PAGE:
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Sort of new laws

Whenever there maybe some change in an organization, some sort of new laws or rules are imposed; individuals generally don’t tend to accept them very easily. But when these same individuals meet as a group and when ideas are exchanged, and the new laws are discussed as to why it was formed? Etc, the thinking of the same individuals change and they become more accepting to changes in their organization. Another important thing which has been noticed about grouping individuals, that if two specialists are grouped together they will work together to achieve the goals of the organization.

But when the same individuals if working for the same department will always try to put each other down and try to compete with each other. There are lots of advantages of groups in an organization some of them are, greater enjoyment and satisfaction from joint work activities. Increased productivity and efficiency of work groups. Closer working relationships between people and work groups. Shared understanding of goals and support of actions needed to achieve them. People in a group can brainstorm and come up with new innovative ideas, which an individual may not think about.

“There are manifest social and psychological gains in working

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co-operatively with others, than an isolated tasks. Group tasks by their very nature tend to be based on complete operations and involve greater complexity and variety than fragmented tasks. Group can be self regulating, reducing the need for supervision and increasing member’s perception of control. It is easy to allow for job rotation and fair allocation of tasks within a group system of working – indeed it can be beneficial to allow group members to arrange this for themselves” (Principles of Organizational Behaviour – Robin Fincham & Peter Rhodes pp299).

In a group people can focus on their core activities while joining thoughts and ideas together to arrive at a decision. Group setting assists organizations and their individual members to define and achieve success through collaborative goal setting and developing their abilities to achieve them. Most jobs in some form or another require people to work in groups to accomplish a specific goal. Whether it is doctors performing surgery or pilots flying a plane, groups are an essential part of the work place. Groups have very important consequences for organizational performance and effectiveness.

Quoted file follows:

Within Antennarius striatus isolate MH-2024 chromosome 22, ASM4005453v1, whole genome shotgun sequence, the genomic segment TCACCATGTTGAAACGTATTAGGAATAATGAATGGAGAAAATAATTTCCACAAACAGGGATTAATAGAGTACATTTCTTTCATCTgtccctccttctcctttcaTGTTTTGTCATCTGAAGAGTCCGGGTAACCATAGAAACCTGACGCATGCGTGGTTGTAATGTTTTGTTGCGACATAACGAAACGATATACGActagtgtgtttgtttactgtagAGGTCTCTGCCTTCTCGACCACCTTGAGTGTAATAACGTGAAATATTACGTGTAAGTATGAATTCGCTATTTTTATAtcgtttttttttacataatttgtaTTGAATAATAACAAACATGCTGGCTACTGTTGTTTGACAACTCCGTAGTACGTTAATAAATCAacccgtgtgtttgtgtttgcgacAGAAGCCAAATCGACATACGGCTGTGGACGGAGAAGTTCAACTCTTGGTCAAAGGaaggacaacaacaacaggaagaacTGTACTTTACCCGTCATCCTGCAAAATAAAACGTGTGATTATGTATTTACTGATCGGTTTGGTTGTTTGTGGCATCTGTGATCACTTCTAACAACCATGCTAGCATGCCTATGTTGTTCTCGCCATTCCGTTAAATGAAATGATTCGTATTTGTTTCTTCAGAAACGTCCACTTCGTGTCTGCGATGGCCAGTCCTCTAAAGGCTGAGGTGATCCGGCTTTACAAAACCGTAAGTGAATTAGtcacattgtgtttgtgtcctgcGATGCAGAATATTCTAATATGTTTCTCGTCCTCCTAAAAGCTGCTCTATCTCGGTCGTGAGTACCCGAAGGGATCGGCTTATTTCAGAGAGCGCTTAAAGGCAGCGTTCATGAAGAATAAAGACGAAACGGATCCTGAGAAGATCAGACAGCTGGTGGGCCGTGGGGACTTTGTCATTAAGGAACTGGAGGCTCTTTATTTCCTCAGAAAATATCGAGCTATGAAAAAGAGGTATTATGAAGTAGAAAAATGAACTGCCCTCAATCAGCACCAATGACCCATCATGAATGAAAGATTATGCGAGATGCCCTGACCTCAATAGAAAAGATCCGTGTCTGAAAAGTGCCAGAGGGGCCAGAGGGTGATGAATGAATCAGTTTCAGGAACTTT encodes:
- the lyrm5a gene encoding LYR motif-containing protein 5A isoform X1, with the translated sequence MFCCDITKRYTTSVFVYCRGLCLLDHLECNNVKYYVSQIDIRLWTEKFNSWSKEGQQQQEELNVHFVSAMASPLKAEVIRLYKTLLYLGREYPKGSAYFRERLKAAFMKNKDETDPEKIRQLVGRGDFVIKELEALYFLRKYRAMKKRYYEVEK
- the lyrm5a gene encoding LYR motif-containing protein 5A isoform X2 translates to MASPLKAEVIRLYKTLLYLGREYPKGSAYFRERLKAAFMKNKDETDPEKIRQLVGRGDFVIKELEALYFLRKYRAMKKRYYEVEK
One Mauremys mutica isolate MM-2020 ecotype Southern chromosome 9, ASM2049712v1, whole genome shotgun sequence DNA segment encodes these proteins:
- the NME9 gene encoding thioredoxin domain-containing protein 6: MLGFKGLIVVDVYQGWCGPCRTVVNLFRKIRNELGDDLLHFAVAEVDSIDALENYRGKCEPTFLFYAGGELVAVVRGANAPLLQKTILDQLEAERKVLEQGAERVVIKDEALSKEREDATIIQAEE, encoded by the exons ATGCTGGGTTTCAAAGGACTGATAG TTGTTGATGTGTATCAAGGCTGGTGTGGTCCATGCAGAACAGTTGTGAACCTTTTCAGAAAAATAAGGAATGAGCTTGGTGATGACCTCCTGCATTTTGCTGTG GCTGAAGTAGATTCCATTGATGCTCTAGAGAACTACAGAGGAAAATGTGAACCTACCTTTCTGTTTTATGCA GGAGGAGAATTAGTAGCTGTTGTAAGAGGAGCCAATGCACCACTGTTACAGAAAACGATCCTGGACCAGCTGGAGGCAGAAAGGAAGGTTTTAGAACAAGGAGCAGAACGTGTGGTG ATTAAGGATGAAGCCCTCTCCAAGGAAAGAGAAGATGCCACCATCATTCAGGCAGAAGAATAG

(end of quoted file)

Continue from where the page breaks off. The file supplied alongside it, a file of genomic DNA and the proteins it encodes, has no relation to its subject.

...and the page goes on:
Much of what we know about groups started with the Hawthrone study. The Hawthorne Studies were conducted from 1927 to 1932 at the Western Electric Hawthorne Works in Chicago, where Harvard Business School professor Elton Mayo examined productivity and work conditions. Roethlisberger summarised the Hawthrone studies, in which he meant that the worker is not an isolated, atomic individual, he/she is a member of a group or groups. Within each of these groups individuals have feelings and sentiments towards each other, which bind them together in collaborative effort.

Moreover these collective sentiments can and do become attached to every item and object in the industrial environment – even to output. Material goods, output, hours of work, wages and so on cannot be treated as things in themselves. Instead they must be interpreted as carriers of social value. The application of grouping people at work has been encouraged greatly by the Tavistock Institute of Human Relations. Their interest in work groups began in the 1940s where one of their researchers Eric Trist noticed the failure of mechanisation in a coal mine.

Initially the miners were working in small groups and they were using less advanced techniques, they faced a lot of danger while they were working but these groups had become very cohesive socially and they provided some sort of psychological security to each other. This feeling changed due to introduction to new technology and a pay scale was introduced amongst the workers which lead to formation of status symbol. The entire feeling of a group had vanished and there was no improvement in productivity as expected. Trist recognised the problem and came up with the principle called the social-technical system.

Later A K Rice used this principle in an Indian Textile Mill, where with the introduction of modern techniques there was not much improvement in the production as expected, because the workers had now become machine minders from skilled labourers, which disrupted their work pattern. Then Rice introduced the system of group working amongst the workers, small group were established which were self led, self regulating and performing all the task on their own, which then led to improvement in output as well as the quality of cloth.

Thus one thing can be concluded that workers need to work in groups, instead of isolated members without any kind of interaction. They carry feeling and sentiments because of which they get emotionally attached to each other. “Once the group feel safe and secure in their groups they do their best to make the new system successful. ” (Principles of Organizational Behaviour – Robin Fincham & Peter Rhodes).

Bibliography:

Principles of Organizational Behaviour – R Fincham & P Rhodes

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